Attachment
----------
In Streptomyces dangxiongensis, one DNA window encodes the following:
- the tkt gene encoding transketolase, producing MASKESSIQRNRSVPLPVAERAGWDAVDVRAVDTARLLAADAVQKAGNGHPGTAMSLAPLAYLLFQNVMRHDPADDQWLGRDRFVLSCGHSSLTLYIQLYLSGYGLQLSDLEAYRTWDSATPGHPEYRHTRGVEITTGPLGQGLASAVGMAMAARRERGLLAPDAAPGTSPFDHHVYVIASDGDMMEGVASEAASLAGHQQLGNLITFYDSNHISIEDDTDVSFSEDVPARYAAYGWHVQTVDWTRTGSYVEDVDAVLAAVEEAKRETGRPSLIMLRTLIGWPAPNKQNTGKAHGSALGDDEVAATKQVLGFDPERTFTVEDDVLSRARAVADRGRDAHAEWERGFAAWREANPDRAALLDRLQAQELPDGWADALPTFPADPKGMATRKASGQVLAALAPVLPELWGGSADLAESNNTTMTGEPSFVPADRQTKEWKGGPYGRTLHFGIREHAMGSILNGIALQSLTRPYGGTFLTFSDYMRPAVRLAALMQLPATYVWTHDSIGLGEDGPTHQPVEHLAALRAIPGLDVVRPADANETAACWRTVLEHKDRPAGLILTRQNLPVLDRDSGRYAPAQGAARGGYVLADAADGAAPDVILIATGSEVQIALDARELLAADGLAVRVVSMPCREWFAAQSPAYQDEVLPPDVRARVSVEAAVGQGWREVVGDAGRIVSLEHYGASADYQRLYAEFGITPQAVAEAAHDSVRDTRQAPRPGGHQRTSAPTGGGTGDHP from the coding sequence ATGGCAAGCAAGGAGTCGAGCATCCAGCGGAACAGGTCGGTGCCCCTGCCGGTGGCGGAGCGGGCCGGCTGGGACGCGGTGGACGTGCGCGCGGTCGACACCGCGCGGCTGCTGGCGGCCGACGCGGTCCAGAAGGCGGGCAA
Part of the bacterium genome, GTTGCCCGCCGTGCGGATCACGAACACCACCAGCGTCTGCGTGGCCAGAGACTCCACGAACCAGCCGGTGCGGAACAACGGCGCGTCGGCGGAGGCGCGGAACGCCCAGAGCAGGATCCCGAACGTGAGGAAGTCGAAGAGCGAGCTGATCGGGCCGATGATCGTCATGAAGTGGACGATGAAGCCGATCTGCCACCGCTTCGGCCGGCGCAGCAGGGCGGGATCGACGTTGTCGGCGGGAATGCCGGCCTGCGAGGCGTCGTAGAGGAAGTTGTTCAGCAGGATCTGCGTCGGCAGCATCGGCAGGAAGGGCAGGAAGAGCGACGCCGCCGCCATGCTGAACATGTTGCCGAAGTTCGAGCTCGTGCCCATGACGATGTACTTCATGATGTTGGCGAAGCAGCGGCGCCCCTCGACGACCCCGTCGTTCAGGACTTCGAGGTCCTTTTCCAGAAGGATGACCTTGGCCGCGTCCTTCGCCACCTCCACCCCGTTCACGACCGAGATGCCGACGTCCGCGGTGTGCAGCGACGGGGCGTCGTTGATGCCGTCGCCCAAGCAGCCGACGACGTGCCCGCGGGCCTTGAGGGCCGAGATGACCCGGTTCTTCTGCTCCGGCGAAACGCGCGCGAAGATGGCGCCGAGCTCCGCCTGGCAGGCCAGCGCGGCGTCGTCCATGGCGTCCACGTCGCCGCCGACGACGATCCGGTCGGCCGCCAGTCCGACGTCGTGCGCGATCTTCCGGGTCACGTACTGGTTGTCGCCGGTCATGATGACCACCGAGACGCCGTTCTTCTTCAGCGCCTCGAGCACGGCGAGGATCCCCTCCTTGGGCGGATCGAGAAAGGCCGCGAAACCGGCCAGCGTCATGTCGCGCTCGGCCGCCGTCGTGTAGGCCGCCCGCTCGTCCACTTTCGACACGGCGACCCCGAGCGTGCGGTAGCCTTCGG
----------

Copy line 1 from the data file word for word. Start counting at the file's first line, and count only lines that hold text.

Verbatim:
In Streptomyces dangxiongensis, one DNA window encodes the following: